America’s history is overrun with oppression and injustice based on race, ethnicity, and other traits that innocent victims have no control over. As a result, the reputation of the United States is forever tainted by it’s dark past, and still practices these surviving habits of hatred. Civil liberty issues faced since the establishment of the country have yet to be resolved because of the ever-present mistreatment, corruption in positions of authority, and the dehumanization of minorities.
“Where justice is denied, where poverty is enforced, where ignorance prevails, and where any one class is made to feel that society is in an organized conspiracy to oppress, rob, and degrade them, neither persons nor property will be safe”- Frederick Douglass
Frederick Douglass was a wise and brave man that grew up in the American slave system. He knows first hand the hardships of being owned by someone and having no way to escape that kind of life. After escaping from slavery he decided to write a book on the hardships of his life. In the book he describes the life of the slave and the many aspects that are not usually learned. These aspects describe the life of a slave in a point of view that is not usually looked at; the point of view of a slave.
While the narrative’s purpose is mainly to describe the transformation from a slave to a free man, it is also to describe the transformation from a man into a slave. The passage from The Narrative and Life of Frederick Douglass depicts Douglass’s descent into the most brutal conditions of slavery and his reaffirmation of his desire to be free. Under the possession of Mr. Covey, Douglass finds himself to be a broken spirit confined to the bonds of slavery, though later transitions to describe the reigniting of his few expiring embers of freedom. The passage enforces his rage and aggression towards slavery, but the strength of the third paragraph also brings to life his desire for freedom and his willingness to act on the incentive.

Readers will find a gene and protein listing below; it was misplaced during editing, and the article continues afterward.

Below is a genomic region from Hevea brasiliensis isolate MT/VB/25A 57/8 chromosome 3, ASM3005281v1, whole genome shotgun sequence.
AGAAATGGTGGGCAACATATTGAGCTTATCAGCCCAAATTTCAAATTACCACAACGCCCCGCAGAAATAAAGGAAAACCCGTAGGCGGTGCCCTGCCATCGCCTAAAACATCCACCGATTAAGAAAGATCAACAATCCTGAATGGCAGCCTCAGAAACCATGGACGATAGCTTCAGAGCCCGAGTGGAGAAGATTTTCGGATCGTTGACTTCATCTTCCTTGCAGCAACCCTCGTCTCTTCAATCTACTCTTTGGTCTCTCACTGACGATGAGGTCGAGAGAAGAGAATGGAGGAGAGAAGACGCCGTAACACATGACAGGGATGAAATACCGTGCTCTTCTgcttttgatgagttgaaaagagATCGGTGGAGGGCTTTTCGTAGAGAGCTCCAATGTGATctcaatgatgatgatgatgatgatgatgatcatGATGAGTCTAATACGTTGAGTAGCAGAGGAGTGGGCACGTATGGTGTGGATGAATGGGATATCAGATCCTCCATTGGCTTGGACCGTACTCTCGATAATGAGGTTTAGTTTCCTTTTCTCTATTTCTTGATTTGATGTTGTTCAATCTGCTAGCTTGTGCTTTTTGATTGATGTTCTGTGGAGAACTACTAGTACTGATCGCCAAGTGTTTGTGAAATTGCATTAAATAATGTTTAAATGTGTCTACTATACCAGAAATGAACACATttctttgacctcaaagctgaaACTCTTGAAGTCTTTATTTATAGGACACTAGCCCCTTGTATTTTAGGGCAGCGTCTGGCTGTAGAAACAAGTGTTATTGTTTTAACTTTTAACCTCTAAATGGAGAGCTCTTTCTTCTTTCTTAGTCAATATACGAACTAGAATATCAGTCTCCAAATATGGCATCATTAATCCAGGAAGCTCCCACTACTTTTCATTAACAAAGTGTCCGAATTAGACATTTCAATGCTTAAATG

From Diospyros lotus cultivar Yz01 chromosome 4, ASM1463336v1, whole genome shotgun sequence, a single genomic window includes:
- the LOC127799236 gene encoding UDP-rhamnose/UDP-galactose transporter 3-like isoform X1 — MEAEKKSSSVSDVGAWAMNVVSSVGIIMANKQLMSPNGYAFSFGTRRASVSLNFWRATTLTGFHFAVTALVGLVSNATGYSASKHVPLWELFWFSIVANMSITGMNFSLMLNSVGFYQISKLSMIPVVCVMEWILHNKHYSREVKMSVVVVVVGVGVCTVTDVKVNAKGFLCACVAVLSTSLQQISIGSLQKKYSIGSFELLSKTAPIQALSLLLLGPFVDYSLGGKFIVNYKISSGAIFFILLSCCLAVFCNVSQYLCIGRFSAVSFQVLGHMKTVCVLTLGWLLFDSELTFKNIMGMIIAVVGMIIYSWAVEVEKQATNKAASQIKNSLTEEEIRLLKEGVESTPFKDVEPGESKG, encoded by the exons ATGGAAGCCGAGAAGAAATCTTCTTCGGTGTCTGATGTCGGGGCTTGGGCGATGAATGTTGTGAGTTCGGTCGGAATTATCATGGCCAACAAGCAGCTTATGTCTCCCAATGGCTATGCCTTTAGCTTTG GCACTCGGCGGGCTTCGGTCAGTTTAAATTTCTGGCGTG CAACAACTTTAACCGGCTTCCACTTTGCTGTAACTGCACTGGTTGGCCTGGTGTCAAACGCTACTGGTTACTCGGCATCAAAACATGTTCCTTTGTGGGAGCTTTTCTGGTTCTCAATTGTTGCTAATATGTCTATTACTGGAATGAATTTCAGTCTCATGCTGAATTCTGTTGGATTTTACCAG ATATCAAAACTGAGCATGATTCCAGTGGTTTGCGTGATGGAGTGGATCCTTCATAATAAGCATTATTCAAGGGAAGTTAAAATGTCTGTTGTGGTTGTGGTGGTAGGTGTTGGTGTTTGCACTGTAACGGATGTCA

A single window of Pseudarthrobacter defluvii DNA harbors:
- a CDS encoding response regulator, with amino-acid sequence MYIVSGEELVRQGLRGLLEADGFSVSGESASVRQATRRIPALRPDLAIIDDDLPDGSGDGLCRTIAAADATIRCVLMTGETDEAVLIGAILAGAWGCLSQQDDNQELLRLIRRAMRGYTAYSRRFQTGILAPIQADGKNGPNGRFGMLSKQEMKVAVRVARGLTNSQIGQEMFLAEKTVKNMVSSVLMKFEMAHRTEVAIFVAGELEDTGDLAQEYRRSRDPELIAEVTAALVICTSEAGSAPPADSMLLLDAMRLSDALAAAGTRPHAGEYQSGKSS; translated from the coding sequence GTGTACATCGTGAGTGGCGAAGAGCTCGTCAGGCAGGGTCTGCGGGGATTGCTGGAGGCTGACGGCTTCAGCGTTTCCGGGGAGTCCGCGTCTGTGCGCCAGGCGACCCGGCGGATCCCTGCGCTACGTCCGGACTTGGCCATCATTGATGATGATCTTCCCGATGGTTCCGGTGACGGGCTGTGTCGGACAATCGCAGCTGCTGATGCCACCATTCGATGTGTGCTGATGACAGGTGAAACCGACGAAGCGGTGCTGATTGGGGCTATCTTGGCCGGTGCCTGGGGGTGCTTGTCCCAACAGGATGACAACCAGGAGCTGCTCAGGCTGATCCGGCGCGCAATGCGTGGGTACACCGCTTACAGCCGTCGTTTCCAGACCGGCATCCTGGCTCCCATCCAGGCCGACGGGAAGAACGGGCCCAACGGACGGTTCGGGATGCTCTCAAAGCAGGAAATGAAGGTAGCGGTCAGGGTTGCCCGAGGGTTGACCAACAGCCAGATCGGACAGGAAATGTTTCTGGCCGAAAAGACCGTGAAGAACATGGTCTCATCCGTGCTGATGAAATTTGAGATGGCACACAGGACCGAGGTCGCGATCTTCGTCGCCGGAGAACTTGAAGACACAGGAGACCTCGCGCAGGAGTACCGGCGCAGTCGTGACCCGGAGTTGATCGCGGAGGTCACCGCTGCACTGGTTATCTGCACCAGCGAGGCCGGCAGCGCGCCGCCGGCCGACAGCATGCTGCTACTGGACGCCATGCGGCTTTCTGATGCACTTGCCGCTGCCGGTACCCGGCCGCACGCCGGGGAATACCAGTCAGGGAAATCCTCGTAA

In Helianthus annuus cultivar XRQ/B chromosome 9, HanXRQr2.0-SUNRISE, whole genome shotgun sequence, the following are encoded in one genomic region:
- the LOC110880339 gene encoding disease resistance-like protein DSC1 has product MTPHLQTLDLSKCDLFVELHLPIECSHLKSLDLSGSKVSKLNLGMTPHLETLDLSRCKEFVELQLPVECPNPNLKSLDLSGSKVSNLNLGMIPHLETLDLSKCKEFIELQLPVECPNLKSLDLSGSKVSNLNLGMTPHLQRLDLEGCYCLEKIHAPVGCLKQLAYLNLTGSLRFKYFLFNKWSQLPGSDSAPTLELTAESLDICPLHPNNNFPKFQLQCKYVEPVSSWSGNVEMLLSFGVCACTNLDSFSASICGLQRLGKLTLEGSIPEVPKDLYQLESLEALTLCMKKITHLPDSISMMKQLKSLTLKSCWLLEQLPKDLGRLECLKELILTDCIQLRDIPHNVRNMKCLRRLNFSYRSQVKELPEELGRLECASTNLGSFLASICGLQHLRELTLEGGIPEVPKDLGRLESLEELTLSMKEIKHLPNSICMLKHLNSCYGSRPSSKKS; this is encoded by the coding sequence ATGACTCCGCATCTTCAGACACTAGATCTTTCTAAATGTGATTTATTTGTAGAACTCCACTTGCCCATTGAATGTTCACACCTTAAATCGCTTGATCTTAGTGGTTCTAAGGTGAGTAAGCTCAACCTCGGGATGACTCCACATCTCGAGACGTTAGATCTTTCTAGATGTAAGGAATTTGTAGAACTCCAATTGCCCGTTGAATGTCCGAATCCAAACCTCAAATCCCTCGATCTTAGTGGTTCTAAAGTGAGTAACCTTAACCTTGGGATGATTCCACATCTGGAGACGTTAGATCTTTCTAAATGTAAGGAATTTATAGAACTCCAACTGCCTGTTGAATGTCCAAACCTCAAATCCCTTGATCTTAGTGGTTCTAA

On July 4, 1852, former slave and American abolitionist, Frederick Douglass is invited to speak before an abolitionist audience in Rochester, New York. Although the speech should address the greatness and freedom of the nation on independence day, Frederick Douglass uses his platform to display his displeasure with the meaning of freedom in white America. Therefore, the sole purpose of his speech is to unmask the hypocrisy of a nation who dares celebrate freedom and independence while keeping African American slaves. To Douglass, the 4th of July is a constant reminder of the unfairness of the political and social core of the nation. As a social activist and most importantly a former slave, Frederick Douglass uses multiple rhetorical strategies to indict America on the immoral practice of slavery.
Frederick Douglass was an abolitionist, a human rights activist, and a former slave with a lot to say. July 4, 1852, a man was asked to speak at a Declaration signing commemoration event. This man, an African- American former slave steps up on stage and delivers a speech of the century, informing the white crowd of the slave's perspective on the 'celebration of freedom'. In the speech, Douglass claims that the Fourth of July is a day of mourning for current and former slaves instead of the celebration the White Americans partake in. Throughout the speech, he uses logos, ethos, and pathos to emphasize the hard perspective of a day that reminds the slave of their lack of freedom.
Noted abolitionist Frederick Douglass, in his self titled slave narrative addresses the indescribable sadness that the slaves were experiencing, which they portrayed through song. He intensely describes the emotions that he hears within the songs of the slaves. In the passage Douglass shows how the slaves believe that they feel, versus how they really feel, and he does this this by changing the tone throughout the passage. He uses these tones to make the reader fully feel the helplessness that the slaves feel and recognize the effects that slavery had on people.
Nelson Mandela said, “When a man is denied the right to live the life he believes in, he has no choice but to become an outlaw.” One such man, Frederick Douglas, wrote “From What to the Slave is the Fourth of July? An Address Delivered in Rochester, New York, on 5 July 1852.” He argues that even though blacks and whites went to fight in the war to be free, that promise was not kept to the blacks. Douglass persuades a northern, white audience, to oppose slavery and favor abolition. Douglass wants to remind abolitionist and White Americans that July 4 was not a celebration for slaves and former slaves. Independence Day only made slaves remember that they were made promises for freedom that were not kept.